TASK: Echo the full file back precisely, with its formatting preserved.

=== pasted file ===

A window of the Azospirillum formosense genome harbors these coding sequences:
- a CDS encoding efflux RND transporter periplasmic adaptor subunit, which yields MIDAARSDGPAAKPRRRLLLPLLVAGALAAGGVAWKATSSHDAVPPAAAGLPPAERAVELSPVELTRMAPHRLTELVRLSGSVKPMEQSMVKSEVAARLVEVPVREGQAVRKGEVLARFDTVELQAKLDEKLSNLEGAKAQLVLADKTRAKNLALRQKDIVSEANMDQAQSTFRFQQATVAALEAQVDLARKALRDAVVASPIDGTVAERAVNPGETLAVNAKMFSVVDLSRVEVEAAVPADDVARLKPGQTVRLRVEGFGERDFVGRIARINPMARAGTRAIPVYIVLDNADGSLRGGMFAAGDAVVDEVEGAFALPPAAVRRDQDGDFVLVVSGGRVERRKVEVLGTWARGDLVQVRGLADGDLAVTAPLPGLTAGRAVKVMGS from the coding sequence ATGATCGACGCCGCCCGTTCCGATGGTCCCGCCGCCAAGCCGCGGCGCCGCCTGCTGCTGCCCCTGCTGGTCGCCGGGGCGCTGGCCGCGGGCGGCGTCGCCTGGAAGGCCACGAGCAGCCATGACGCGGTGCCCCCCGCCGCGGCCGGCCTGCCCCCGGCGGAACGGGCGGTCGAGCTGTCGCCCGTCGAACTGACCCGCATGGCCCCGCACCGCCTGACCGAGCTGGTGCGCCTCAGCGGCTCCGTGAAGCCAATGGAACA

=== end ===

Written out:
A window of the Azospirillum formosense genome harbors these coding sequences:
- a CDS encoding efflux RND transporter periplasmic adaptor subunit, which yields MIDAARSDGPAAKPRRRLLLPLLVAGALAAGGVAWKATSSHDAVPPAAAGLPPAERAVELSPVELTRMAPHRLTELVRLSGSVKPMEQSMVKSEVAARLVEVPVREGQAVRKGEVLARFDTVELQAKLDEKLSNLEGAKAQLVLADKTRAKNLALRQKDIVSEANMDQAQSTFRFQQATVAALEAQVDLARKALRDAVVASPIDGTVAERAVNPGETLAVNAKMFSVVDLSRVEVEAAVPADDVARLKPGQTVRLRVEGFGERDFVGRIARINPMARAGTRAIPVYIVLDNADGSLRGGMFAAGDAVVDEVEGAFALPPAAVRRDQDGDFVLVVSGGRVERRKVEVLGTWARGDLVQVRGLADGDLAVTAPLPGLTAGRAVKVMGS from the coding sequence ATGATCGACGCCGCCCGTTCCGATGGTCCCGCCGCCAAGCCGCGGCGCCGCCTGCTGCTGCCCCTGCTGGTCGCCGGGGCGCTGGCCGCGGGCGGCGTCGCCTGGAAGGCCACGAGCAGCCATGACGCGGTGCCCCCCGCCGCGGCCGGCCTGCCCCCGGCGGAACGGGCGGTCGAGCTGTCGCCCGTCGAACTGACCCGCATGGCCCCGCACCGCCTGACCGAGCTGGTGCGCCTCAGCGGCTCCGTGAAGCCAATGGAACA